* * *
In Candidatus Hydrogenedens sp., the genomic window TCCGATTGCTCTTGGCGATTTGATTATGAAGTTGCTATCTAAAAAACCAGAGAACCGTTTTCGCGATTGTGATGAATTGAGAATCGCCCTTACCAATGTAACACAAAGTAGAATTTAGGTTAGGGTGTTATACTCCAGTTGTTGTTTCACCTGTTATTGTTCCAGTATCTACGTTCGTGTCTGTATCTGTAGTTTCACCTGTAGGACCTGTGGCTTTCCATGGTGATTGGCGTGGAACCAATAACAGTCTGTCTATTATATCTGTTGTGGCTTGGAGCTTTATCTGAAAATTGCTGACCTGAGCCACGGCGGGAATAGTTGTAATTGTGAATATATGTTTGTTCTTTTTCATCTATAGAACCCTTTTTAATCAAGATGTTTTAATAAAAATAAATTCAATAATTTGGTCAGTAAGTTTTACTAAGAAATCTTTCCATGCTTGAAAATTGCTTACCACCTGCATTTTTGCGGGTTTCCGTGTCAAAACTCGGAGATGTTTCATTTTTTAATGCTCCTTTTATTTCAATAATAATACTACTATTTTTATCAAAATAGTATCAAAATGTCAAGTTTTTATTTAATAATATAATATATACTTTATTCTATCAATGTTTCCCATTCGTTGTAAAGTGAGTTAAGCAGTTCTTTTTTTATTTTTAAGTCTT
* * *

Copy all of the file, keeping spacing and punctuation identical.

In Candidatus Hydrogenedens sp., the genomic window TCCGATTGCTCTTGGCGATTTGATTATGAAGTTGCTATCTAAAAAACCAGAGAACCGTTTTCGCGATTGTGATGAATTGAGAATCGCCCTTACCAATGTAACACAAAGTAGAATTTAGGTTAGGGTGTTATACTCCAGTTGTTGTTTCACCTGTTATTGTTCCAGTATCTACGTTCGTGTCTGTATCTGTAGTTTCACCTGTAGGACCTGTGGCTTTCCATGGTGATTGGCGTGGAACCAATAACAGTCTGTCTATTATATCTGTTGTGGCTTGGAGCTTTATCTGAAAATTGCTGACCTGAGCCACGGCGGGAATAGTTGTAATTGTGAATATATGTTTGTTCTTTTTCATCTATAGAACCCTTTTTAATCAAGATGTTTTAATAAAAATAAATTCAATAATTTGGTCAGTAAGTTTTACTAAGAAATCTTTCCATGCTTGAAAATTGCTTACCACCTGCATTTTTGCGGGTTTCCGTGTCAAAACTCGGAGATGTTTCATTTTTTAATGCTCCTTTTATTTCAATAATAATACTACTATTTTTATCAAAATAGTATCAAAATGTCAAGTTTTTATTTAATAATATAATATATACTTTATTCTATCAATGTTTCCCATTCGTTGTAAAGTGAGTTAAGCAGTTCTTTTTTTATTTTTAAGTCTT